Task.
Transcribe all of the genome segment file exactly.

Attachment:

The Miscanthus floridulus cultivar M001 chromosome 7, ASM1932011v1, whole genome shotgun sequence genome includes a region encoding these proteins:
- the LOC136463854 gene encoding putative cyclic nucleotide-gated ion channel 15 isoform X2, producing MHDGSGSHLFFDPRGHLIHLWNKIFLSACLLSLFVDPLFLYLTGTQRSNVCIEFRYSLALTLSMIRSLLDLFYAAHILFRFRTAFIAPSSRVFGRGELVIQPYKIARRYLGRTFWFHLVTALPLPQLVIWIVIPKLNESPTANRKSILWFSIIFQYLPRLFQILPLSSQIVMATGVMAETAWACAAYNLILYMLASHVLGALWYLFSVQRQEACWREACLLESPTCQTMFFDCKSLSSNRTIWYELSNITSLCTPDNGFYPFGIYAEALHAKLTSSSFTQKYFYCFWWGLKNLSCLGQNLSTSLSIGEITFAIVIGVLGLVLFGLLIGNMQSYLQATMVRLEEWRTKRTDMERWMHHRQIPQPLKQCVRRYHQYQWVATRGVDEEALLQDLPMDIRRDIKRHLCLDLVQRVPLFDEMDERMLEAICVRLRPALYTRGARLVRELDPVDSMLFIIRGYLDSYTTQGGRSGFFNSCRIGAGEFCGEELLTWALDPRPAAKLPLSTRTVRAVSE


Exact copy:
The Miscanthus floridulus cultivar M001 chromosome 7, ASM1932011v1, whole genome shotgun sequence genome includes a region encoding these proteins:
- the LOC136463854 gene encoding putative cyclic nucleotide-gated ion channel 15 isoform X2, producing MHDGSGSHLFFDPRGHLIHLWNKIFLSACLLSLFVDPLFLYLTGTQRSNVCIEFRYSLALTLSMIRSLLDLFYAAHILFRFRTAFIAPSSRVFGRGELVIQPYKIARRYLGRTFWFHLVTALPLPQLVIWIVIPKLNESPTANRKSILWFSIIFQYLPRLFQILPLSSQIVMATGVMAETAWACAAYNLILYMLASHVLGALWYLFSVQRQEACWREACLLESPTCQTMFFDCKSLSSNRTIWYELSNITSLCTPDNGFYPFGIYAEALHAKLTSSSFTQKYFYCFWWGLKNLSCLGQNLSTSLSIGEITFAIVIGVLGLVLFGLLIGNMQSYLQATMVRLEEWRTKRTDMERWMHHRQIPQPLKQCVRRYHQYQWVATRGVDEEALLQDLPMDIRRDIKRHLCLDLVQRVPLFDEMDERMLEAICVRLRPALYTRGARLVRELDPVDSMLFIIRGYLDSYTTQGGRSGFFNSCRIGAGEFCGEELLTWALDPRPAAKLPLSTRTVRAVSE